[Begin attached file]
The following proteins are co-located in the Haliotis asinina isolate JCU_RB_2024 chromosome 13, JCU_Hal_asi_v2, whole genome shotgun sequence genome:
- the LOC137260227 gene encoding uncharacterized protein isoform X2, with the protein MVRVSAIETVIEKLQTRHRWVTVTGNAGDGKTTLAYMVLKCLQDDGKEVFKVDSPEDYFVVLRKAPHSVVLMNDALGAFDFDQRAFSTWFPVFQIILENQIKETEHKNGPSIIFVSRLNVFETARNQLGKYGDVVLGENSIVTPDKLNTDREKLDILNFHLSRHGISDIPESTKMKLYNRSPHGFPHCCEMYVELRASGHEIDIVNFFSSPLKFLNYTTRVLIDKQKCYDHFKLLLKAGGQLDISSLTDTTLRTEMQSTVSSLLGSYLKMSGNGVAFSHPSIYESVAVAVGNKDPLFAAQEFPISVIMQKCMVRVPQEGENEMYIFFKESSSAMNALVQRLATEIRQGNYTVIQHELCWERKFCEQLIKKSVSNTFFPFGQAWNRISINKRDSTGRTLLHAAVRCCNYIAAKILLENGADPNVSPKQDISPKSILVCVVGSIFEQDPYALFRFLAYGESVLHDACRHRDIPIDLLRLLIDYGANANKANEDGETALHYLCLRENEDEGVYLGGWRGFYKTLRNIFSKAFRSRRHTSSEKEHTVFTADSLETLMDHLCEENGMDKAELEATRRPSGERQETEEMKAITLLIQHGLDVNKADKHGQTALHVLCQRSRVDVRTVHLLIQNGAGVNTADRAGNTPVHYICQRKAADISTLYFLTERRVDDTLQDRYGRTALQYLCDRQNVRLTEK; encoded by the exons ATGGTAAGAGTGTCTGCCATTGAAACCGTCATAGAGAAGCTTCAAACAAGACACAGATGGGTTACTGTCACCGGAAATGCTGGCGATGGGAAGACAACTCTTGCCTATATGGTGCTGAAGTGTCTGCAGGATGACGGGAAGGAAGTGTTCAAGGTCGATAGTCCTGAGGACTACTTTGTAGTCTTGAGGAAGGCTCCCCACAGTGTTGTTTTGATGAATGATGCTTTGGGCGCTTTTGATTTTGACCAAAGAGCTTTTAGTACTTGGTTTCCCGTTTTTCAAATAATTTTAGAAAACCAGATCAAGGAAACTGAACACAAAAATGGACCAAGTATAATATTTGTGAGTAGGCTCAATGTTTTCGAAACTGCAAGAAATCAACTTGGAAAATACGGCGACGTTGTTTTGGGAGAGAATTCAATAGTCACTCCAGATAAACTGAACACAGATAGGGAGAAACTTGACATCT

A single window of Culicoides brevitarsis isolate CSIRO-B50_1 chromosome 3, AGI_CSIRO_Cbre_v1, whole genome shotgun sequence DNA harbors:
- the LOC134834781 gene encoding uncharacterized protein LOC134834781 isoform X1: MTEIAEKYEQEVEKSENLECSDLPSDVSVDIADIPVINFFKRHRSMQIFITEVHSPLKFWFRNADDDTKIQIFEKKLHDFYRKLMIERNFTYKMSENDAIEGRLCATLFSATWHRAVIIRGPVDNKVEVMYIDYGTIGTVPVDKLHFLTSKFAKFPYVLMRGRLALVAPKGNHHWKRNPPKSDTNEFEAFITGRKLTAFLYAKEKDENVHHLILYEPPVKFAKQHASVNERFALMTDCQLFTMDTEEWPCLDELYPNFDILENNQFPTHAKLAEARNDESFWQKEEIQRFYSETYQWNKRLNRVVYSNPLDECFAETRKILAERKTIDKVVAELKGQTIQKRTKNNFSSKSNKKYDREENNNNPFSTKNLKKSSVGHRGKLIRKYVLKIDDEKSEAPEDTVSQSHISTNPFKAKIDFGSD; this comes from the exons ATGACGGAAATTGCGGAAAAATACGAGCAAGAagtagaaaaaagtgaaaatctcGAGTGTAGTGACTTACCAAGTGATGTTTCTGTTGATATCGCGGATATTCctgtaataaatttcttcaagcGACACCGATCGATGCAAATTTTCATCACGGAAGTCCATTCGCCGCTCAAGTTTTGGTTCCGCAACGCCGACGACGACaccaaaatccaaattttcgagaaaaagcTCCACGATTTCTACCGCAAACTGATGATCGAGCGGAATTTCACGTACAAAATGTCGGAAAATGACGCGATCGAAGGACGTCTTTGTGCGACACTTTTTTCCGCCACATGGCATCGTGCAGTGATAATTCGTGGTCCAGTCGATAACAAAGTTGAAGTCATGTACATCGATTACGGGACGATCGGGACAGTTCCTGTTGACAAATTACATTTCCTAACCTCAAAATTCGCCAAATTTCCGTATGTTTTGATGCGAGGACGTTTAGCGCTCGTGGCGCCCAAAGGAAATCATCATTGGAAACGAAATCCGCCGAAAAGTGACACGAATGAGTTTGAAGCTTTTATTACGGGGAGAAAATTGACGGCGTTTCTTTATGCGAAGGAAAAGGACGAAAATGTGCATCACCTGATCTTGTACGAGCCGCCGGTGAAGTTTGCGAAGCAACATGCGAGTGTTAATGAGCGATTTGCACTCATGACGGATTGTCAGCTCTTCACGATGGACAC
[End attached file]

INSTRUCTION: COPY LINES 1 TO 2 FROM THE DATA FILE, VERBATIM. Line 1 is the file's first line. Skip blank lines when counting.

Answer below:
The following proteins are co-located in the Haliotis asinina isolate JCU_RB_2024 chromosome 13, JCU_Hal_asi_v2, whole genome shotgun sequence genome:
- the LOC137260227 gene encoding uncharacterized protein isoform X2, with the protein MVRVSAIETVIEKLQTRHRWVTVTGNAGDGKTTLAYMVLKCLQDDGKEVFKVDSPEDYFVVLRKAPHSVVLMNDALGAFDFDQRAFSTWFPVFQIILENQIKETEHKNGPSIIFVSRLNVFETARNQLGKYGDVVLGENSIVTPDKLNTDREKLDILNFHLSRHGISDIPESTKMKLYNRSPHGFPHCCEMYVELRASGHEIDIVNFFSSPLKFLNYTTRVLIDKQKCYDHFKLLLKAGGQLDISSLTDTTLRTEMQSTVSSLLGSYLKMSGNGVAFSHPSIYESVAVAVGNKDPLFAAQEFPISVIMQKCMVRVPQEGENEMYIFFKESSSAMNALVQRLATEIRQGNYTVIQHELCWERKFCEQLIKKSVSNTFFPFGQAWNRISINKRDSTGRTLLHAAVRCCNYIAAKILLENGADPNVSPKQDISPKSILVCVVGSIFEQDPYALFRFLAYGESVLHDACRHRDIPIDLLRLLIDYGANANKANEDGETALHYLCLRENEDEGVYLGGWRGFYKTLRNIFSKAFRSRRHTSSEKEHTVFTADSLETLMDHLCEENGMDKAELEATRRPSGERQETEEMKAITLLIQHGLDVNKADKHGQTALHVLCQRSRVDVRTVHLLIQNGAGVNTADRAGNTPVHYICQRKAADISTLYFLTERRVDDTLQDRYGRTALQYLCDRQNVRLTEK; encoded by the exons ATGGTAAGAGTGTCTGCCATTGAAACCGTCATAGAGAAGCTTCAAACAAGACACAGATGGGTTACTGTCACCGGAAATGCTGGCGATGGGAAGACAACTCTTGCCTATATGGTGCTGAAGTGTCTGCAGGATGACGGGAAGGAAGTGTTCAAGGTCGATAGTCCTGAGGACTACTTTGTAGTCTTGAGGAAGGCTCCCCACAGTGTTGTTTTGATGAATGATGCTTTGGGCGCTTTTGATTTTGACCAAAGAGCTTTTAGTACTTGGTTTCCCGTTTTTCAAATAATTTTAGAAAACCAGATCAAGGAAACTGAACACAAAAATGGACCAAGTATAATATTTGTGAGTAGGCTCAATGTTTTCGAAACTGCAAGAAATCAACTTGGAAAATACGGCGACGTTGTTTTGGGAGAGAATTCAATAGTCACTCCAGATAAACTGAACACAGATAGGGAGAAACTTGACATCT